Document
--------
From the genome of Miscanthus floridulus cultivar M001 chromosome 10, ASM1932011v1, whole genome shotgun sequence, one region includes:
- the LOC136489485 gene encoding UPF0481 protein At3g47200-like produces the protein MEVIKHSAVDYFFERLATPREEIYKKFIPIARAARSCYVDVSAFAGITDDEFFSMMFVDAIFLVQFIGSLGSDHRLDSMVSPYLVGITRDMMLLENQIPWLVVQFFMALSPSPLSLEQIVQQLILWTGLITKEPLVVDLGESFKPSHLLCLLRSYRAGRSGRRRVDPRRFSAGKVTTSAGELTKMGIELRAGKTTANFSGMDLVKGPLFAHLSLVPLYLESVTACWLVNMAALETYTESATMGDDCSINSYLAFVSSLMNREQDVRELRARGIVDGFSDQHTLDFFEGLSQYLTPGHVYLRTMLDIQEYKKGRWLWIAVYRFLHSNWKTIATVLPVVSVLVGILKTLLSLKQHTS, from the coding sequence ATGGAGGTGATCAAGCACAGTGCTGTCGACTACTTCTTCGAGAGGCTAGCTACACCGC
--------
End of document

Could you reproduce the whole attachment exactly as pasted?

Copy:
From the genome of Miscanthus floridulus cultivar M001 chromosome 10, ASM1932011v1, whole genome shotgun sequence, one region includes:
- the LOC136489485 gene encoding UPF0481 protein At3g47200-like produces the protein MEVIKHSAVDYFFERLATPREEIYKKFIPIARAARSCYVDVSAFAGITDDEFFSMMFVDAIFLVQFIGSLGSDHRLDSMVSPYLVGITRDMMLLENQIPWLVVQFFMALSPSPLSLEQIVQQLILWTGLITKEPLVVDLGESFKPSHLLCLLRSYRAGRSGRRRVDPRRFSAGKVTTSAGELTKMGIELRAGKTTANFSGMDLVKGPLFAHLSLVPLYLESVTACWLVNMAALETYTESATMGDDCSINSYLAFVSSLMNREQDVRELRARGIVDGFSDQHTLDFFEGLSQYLTPGHVYLRTMLDIQEYKKGRWLWIAVYRFLHSNWKTIATVLPVVSVLVGILKTLLSLKQHTS, from the coding sequence ATGGAGGTGATCAAGCACAGTGCTGTCGACTACTTCTTCGAGAGGCTAGCTACACCGC